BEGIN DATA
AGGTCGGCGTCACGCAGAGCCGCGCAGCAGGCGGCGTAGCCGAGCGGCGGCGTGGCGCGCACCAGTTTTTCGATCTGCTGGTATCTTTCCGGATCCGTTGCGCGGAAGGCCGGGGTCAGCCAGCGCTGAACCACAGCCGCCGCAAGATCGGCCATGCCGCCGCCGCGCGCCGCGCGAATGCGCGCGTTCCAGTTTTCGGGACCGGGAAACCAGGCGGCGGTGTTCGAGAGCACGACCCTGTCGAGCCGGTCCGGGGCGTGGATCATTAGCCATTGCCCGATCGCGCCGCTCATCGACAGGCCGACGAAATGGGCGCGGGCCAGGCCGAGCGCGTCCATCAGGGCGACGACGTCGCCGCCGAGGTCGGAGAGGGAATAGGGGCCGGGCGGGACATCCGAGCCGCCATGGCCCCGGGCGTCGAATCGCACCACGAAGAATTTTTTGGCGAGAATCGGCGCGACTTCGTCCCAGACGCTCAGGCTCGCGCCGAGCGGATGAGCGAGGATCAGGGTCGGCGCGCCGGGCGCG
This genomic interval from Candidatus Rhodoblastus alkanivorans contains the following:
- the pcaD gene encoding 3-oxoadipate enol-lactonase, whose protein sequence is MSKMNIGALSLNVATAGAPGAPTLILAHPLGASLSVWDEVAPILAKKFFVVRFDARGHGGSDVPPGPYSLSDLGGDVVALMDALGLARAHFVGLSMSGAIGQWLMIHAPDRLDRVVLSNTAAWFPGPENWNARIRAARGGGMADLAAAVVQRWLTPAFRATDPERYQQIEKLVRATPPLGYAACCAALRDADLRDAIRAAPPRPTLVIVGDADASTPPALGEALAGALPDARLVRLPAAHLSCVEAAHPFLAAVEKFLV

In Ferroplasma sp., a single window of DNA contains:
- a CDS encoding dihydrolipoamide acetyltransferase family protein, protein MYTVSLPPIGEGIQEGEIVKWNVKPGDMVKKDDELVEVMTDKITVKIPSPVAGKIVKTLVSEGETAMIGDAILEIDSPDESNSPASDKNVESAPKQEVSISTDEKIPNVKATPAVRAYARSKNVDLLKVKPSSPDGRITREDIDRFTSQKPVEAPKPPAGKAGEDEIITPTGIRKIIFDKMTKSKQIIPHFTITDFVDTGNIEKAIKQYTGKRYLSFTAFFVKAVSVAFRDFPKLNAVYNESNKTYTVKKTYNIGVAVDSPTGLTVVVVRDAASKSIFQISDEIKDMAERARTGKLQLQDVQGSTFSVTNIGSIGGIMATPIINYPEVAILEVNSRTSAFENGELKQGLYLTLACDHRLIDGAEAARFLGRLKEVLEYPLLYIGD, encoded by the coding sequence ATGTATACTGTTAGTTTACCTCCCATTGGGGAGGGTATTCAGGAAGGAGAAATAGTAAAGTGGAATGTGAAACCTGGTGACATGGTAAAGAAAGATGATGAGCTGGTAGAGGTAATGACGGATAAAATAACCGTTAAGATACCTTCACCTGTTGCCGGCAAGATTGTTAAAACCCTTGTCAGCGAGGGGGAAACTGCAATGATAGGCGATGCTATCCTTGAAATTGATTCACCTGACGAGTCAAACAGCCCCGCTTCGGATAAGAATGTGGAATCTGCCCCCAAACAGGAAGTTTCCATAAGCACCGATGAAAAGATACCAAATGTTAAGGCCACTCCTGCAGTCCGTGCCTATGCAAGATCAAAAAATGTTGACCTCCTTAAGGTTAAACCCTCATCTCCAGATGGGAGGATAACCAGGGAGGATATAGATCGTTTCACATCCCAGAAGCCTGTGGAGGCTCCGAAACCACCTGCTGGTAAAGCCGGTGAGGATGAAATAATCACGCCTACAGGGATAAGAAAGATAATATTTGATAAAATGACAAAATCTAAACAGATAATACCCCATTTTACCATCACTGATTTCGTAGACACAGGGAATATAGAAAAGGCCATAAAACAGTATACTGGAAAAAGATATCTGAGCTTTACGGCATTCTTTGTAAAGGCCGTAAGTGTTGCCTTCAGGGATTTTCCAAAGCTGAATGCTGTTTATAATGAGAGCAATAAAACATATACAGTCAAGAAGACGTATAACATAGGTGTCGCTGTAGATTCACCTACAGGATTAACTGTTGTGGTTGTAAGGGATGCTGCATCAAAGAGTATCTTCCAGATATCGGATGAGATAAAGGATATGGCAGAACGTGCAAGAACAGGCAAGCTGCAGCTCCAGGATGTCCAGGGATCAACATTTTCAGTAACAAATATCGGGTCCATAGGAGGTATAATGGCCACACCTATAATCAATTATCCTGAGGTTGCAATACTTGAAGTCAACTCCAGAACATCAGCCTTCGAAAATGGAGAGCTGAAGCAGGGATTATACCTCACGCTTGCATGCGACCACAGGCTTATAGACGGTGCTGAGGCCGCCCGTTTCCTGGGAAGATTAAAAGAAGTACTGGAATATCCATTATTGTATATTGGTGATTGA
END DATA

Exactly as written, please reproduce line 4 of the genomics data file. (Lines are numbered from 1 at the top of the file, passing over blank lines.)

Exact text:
In Ferroplasma sp., a single window of DNA contains: